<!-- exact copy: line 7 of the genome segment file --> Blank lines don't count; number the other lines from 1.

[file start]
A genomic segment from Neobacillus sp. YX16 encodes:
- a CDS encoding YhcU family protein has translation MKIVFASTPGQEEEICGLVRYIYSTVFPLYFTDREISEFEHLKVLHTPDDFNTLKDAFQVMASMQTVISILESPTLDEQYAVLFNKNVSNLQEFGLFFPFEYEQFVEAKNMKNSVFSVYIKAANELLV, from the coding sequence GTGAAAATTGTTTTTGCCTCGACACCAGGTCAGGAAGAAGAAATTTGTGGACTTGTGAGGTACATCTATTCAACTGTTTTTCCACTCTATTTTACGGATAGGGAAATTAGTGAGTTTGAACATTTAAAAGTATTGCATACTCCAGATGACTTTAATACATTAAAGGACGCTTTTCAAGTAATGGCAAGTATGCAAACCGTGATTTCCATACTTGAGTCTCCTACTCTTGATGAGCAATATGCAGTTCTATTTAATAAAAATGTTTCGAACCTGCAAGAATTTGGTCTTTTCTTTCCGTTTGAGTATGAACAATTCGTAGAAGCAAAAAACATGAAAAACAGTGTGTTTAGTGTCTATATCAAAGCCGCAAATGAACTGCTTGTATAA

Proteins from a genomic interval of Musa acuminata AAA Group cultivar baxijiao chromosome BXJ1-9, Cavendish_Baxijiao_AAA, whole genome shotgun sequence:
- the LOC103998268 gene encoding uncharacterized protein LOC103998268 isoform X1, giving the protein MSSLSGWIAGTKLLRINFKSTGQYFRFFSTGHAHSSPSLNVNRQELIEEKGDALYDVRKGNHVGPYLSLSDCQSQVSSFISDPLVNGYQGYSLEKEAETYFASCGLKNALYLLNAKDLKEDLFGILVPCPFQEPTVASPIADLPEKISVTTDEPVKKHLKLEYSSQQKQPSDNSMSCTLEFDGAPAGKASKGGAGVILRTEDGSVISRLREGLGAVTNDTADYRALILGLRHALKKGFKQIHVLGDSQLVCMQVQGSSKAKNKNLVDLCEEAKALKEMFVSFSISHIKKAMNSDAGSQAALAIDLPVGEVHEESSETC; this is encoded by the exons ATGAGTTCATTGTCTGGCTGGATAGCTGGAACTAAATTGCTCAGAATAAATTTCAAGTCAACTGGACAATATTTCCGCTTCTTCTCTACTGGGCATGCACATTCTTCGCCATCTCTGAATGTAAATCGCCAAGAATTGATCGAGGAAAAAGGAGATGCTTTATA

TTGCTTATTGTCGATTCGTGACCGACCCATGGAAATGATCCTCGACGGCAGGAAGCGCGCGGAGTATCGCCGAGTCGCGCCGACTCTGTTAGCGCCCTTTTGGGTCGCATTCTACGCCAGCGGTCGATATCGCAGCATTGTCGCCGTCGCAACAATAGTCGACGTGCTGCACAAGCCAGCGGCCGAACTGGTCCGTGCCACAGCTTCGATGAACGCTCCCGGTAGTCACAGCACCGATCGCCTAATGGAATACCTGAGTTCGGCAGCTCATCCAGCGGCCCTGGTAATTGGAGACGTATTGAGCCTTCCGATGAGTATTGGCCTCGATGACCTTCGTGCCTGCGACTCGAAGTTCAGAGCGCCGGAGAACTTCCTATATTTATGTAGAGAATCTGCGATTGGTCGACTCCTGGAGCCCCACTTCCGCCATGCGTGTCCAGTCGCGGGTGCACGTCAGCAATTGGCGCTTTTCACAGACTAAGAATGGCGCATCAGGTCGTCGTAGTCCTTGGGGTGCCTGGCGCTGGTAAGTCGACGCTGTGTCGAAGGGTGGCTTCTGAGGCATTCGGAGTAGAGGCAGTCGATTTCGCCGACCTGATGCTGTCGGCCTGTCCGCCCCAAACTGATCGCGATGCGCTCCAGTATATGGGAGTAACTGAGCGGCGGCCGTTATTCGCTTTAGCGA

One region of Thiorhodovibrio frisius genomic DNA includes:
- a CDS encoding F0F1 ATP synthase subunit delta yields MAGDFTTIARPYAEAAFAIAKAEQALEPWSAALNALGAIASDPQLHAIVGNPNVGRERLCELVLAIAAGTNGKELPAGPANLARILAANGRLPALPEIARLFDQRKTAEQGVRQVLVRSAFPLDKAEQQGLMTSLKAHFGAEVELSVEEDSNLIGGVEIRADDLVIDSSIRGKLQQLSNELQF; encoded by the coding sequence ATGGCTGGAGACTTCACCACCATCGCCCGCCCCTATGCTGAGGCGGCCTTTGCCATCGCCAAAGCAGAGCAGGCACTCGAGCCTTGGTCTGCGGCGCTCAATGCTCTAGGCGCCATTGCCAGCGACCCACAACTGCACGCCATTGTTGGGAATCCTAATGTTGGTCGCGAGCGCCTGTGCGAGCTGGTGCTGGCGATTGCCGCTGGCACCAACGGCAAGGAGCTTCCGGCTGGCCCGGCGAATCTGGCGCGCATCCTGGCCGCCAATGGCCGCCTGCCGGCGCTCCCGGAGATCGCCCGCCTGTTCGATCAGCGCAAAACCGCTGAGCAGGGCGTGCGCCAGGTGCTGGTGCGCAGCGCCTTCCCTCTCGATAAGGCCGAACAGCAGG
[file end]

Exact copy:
- a CDS encoding F0F1 ATP synthase subunit delta yields MAGDFTTIARPYAEAAFAIAKAEQALEPWSAALNALGAIASDPQLHAIVGNPNVGRERLCELVLAIAAGTNGKELPAGPANLARILAANGRLPALPEIARLFDQRKTAEQGVRQVLVRSAFPLDKAEQQGLMTSLKAHFGAEVELSVEEDSNLIGGVEIRADDLVIDSSIRGKLQQLSNELQF; encoded by the coding sequence ATGGCTGGAGACTTCACCACCATCGCCCGCCCCTATGCTGAGGCGGCCTTTGCCATCGCCAAAGCAGAGCAGGCACTCGAGCCTTGGTCTGCGGCGCTCAATGCTCTAGGCGCCATTGCCAGCGACCCACAACTGCACGCCATTGTTGGGAATCCTAATGTTGGTCGCGAGCGCCTGTGCGAGCTGGTGCTGGCGATTGCCGCTGGCACCAACGGCAAGGAGCTTCCGGCTGGCCCGGCGAATCTGGCGCGCATCCTGGCCGCCAATGGCCGCCTGCCGGCGCTCCCGGAGATCGCCCGCCTGTTCGATCAGCGCAAAACCGCTGAGCAGGGCGTGCGCCAGGTGCTGGTGCGCAGCGCCTTCCCTCTCGATAAGGCCGAACAGCAGG